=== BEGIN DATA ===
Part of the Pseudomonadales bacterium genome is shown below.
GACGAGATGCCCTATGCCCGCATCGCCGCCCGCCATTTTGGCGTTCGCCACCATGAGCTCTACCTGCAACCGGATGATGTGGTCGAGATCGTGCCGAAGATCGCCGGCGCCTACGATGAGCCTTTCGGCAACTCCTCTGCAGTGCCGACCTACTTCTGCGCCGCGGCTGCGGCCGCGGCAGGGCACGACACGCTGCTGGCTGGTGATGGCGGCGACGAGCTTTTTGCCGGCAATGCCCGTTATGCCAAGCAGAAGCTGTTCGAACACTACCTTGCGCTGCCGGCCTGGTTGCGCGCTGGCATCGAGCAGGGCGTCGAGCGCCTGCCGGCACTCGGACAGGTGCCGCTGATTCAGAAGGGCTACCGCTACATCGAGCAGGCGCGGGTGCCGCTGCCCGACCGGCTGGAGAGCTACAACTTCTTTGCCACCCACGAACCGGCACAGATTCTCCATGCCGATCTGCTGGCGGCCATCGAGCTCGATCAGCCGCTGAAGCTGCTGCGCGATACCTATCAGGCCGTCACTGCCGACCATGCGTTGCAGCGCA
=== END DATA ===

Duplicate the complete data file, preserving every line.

Part of the Pseudomonadales bacterium genome is shown below.
GACGAGATGCCCTATGCCCGCATCGCCGCCCGCCATTTTGGCGTTCGCCACCATGAGCTCTACCTGCAACCGGATGATGTGGTCGAGATCGTGCCGAAGATCGCCGGCGCCTACGATGAGCCTTTCGGCAACTCCTCTGCAGTGCCGACCTACTTCTGCGCCGCGGCTGCGGCCGCGGCAGGGCACGACACGCTGCTGGCTGGTGATGGCGGCGACGAGCTTTTTGCCGGCAATGCCCGTTATGCCAAGCAGAAGCTGTTCGAACACTACCTTGCGCTGCCGGCCTGGTTGCGCGCTGGCATCGAGCAGGGCGTCGAGCGCCTGCCGGCACTCGGACAGGTGCCGCTGATTCAGAAGGGCTACCGCTACATCGAGCAGGCGCGGGTGCCGCTGCCCGACCGGCTGGAGAGCTACAACTTCTTTGCCACCCACGAACCGGCACAGATTCTCCATGCCGATCTGCTGGCGGCCATCGAGCTCGATCAGCCGCTGAAGCTGCTGCGCGATACCTATCAGGCCGTCACTGCCGACCATGCGTTGCAGCGCA